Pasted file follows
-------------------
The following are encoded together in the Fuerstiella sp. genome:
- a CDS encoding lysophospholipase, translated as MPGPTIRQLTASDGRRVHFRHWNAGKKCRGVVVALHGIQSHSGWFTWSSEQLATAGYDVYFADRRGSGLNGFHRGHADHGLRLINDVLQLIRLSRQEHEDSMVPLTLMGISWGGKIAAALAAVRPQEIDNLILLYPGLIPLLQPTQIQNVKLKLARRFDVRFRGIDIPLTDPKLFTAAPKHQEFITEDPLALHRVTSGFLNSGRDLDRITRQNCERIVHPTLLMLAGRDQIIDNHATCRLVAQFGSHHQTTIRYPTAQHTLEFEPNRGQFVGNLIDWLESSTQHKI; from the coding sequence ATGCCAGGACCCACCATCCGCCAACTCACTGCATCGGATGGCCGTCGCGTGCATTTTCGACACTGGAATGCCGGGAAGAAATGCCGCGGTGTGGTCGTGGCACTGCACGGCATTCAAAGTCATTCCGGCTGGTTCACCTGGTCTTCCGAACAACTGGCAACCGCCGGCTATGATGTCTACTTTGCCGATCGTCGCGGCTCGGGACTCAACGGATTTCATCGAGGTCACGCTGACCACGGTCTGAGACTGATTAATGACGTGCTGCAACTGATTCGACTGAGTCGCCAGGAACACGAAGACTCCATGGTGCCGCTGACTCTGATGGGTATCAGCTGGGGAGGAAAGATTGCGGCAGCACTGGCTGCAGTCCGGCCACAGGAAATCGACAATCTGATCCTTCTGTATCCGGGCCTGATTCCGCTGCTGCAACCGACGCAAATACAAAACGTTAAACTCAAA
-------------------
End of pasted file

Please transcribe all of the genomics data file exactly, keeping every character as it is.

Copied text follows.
The following are encoded together in the Fuerstiella sp. genome:
- a CDS encoding lysophospholipase, translated as MPGPTIRQLTASDGRRVHFRHWNAGKKCRGVVVALHGIQSHSGWFTWSSEQLATAGYDVYFADRRGSGLNGFHRGHADHGLRLINDVLQLIRLSRQEHEDSMVPLTLMGISWGGKIAAALAAVRPQEIDNLILLYPGLIPLLQPTQIQNVKLKLARRFDVRFRGIDIPLTDPKLFTAAPKHQEFITEDPLALHRVTSGFLNSGRDLDRITRQNCERIVHPTLLMLAGRDQIIDNHATCRLVAQFGSHHQTTIRYPTAQHTLEFEPNRGQFVGNLIDWLESSTQHKI; from the coding sequence ATGCCAGGACCCACCATCCGCCAACTCACTGCATCGGATGGCCGTCGCGTGCATTTTCGACACTGGAATGCCGGGAAGAAATGCCGCGGTGTGGTCGTGGCACTGCACGGCATTCAAAGTCATTCCGGCTGGTTCACCTGGTCTTCCGAACAACTGGCAACCGCCGGCTATGATGTCTACTTTGCCGATCGTCGCGGCTCGGGACTCAACGGATTTCATCGAGGTCACGCTGACCACGGTCTGAGACTGATTAATGACGTGCTGCAACTGATTCGACTGAGTCGCCAGGAACACGAAGACTCCATGGTGCCGCTGACTCTGATGGGTATCAGCTGGGGAGGAAAGATTGCGGCAGCACTGGCTGCAGTCCGGCCACAGGAAATCGACAATCTGATCCTTCTGTATCCGGGCCTGATTCCGCTGCTGCAACCGACGCAAATACAAAACGTTAAACTCAAA